Geert Wilders hate speech trial collapses in Netherlands
Retrial ordered after it emerged that one of the judges in the case had tried to sway a potential witness
Dutch anti-Islam politician Geert Wilders (right) in court on the final day of arguments in his trial for hate speech. Photograph: Koen Van Weel/AFP/Getty Images
The hate speech trial of the controversial far-right Dutch leader, Geert Wilders, collapsed in disarray at the last minute today when the panel of judges in the case were deemed to be biased. A retrial was ordered.
Wilders, who is enjoying soaring support at home and propping up a new minority anti-immigration government established last week, has been in the dock since earlier this month on five charges of inciting racial and religious hatred for his robust denunciations of Islam as fascist and demanding the Qur'an be banned.
During the trial he has been lionised as a modern-day Galileo as well as branded a "little Hitler". Today was the final scheduled day of the trial, with the verdict from the panel of three judges at Amsterdam district court due next week.
But in the past 48 hours it emerged that one of the appeal court judges who ordered Wilders to stand trial had dinner in May with a potential witness, a Dutch expert on Islam, and that the judge had sought to convince the professor of Arabic studies why Wilders had to be prosecuted.
Last night, Wilders, who has remained silent throughout the trial, tweeted that Dutch justice was like the mafia.
This morning, Bram Moszkowicz, Wilders's lawyer, asked to summon the witness and was refused. He formally protested that the judges were biased against the defendant, a complaint that was upheld by another judges' panel, which ordered a retrial with a new bench.
The highly unusual event means that it is likely to be months before a new trial can be held.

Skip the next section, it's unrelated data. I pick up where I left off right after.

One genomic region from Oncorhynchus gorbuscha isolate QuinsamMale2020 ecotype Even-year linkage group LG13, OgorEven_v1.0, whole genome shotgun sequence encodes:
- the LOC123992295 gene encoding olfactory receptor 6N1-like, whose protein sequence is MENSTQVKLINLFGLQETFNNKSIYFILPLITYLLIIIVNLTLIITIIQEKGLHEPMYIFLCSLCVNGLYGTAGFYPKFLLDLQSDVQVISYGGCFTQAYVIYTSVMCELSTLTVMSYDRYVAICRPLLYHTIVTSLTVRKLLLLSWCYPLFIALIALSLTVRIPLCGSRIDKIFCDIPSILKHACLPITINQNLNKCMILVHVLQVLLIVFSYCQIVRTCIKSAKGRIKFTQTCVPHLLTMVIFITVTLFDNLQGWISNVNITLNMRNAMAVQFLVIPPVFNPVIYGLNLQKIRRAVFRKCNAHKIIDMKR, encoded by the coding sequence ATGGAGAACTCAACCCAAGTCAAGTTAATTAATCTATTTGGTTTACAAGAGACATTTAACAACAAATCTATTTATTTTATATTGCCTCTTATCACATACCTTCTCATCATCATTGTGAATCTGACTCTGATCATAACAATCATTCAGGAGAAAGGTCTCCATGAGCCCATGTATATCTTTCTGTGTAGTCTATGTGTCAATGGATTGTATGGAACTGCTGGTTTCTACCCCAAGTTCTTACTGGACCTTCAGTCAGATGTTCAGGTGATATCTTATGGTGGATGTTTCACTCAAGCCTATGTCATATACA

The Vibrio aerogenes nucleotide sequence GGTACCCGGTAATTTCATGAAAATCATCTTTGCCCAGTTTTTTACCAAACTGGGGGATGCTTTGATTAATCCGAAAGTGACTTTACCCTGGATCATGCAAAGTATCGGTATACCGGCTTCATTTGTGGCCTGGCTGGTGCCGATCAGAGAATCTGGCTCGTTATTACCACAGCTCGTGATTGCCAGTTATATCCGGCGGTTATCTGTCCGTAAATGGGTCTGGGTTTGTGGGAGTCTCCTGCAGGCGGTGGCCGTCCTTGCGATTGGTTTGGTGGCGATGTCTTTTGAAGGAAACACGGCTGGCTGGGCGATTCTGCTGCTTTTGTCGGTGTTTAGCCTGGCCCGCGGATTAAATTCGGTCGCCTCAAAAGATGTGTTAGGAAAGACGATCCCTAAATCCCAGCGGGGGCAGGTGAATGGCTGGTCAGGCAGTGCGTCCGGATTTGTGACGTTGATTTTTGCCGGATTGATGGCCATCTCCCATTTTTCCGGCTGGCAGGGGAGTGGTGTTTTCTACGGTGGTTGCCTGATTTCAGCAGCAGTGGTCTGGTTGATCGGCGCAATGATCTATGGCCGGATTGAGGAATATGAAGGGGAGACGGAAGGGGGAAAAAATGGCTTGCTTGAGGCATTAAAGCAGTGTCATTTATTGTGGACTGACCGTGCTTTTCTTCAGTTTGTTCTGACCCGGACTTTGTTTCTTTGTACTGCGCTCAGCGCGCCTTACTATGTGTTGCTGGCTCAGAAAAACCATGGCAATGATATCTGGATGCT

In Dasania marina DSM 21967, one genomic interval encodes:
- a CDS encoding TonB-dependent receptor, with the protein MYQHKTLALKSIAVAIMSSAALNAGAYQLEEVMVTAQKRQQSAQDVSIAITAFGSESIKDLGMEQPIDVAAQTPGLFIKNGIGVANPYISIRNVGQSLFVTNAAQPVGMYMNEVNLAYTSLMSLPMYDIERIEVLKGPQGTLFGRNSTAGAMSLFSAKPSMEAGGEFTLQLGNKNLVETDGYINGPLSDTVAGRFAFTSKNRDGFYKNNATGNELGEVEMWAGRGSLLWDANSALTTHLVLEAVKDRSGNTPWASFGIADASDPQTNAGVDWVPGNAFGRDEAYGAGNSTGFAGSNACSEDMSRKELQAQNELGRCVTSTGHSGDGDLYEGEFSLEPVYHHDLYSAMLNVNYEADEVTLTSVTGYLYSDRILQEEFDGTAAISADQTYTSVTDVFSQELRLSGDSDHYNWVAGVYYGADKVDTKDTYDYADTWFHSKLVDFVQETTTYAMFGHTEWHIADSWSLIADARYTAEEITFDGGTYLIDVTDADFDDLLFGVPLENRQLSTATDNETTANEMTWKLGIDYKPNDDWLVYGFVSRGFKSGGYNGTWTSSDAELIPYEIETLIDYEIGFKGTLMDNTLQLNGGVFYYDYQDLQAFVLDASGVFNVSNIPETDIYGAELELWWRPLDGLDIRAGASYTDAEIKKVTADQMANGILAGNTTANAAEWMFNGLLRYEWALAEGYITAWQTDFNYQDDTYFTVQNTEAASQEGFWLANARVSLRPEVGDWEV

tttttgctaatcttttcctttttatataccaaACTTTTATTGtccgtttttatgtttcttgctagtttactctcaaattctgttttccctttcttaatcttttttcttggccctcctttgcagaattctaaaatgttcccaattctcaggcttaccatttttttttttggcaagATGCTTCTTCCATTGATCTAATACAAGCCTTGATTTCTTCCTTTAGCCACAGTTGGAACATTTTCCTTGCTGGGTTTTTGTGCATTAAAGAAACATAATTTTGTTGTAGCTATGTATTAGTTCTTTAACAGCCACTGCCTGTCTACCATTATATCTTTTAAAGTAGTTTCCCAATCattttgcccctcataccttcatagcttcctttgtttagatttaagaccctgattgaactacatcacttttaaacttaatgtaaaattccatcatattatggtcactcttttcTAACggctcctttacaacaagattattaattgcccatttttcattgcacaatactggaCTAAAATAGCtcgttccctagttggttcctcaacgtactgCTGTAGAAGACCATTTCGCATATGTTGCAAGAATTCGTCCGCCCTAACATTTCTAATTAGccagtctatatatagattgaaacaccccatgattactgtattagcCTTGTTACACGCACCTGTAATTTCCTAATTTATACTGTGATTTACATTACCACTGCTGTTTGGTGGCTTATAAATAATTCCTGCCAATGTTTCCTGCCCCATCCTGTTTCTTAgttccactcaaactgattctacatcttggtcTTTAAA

Wilders, whose Freedom party came third in elections in June and who has deftly manoeuvred himself into the role of sleeping partner with the new minority coalition of rightwing liberals and Christian Democrats, has argued that the trial is a farce, a disgrace, and an assault on free speech.
It appeared things were going his way because in testimony last week, the Dutch prosecution service argued there was no case to answer, dismissed all five charges against Wilders, and said he should be acquitted.
The prosecution service initially declined to bring charges against Wilders related to newspaper articles he has written, likening Islam to nazism and because of his incendiary anti-Muslim film Fitna. But prosecutors were ordered by an appeal court in January last year to press charges.
It was one of the appeal judges, Tom Schalken, who had dinner with the Arabist, Hans Jansen, who told a Dutch newspaper today that the judge had tried "to convince me of the correctness of the decision to take Wilders to court".
Moszkowicz had sought to have the trial judges removed on the opening day of hearings after one of them passed comment on Wilders's decision to make use of his right to remain silent during the proceedings. That complaint was dismissed.
The trial has heard a series of Muslims and Dutch citizens of immigrant origin or from mixed marriages argue that Wilders is "dangerous", "divisive", and that he makes them fear for their futures in The Netherlands.
Moszkowicz told the court that Wilders was a straight-talking, campaigning politician seeking to prevent Qur'an-inspired violence.
"Regardless of the danger to his own life, he speaks about the dangers he sees around him that result from immigration," the lawyer told the court. "In his eyes, Islam is a totalitarian ideology."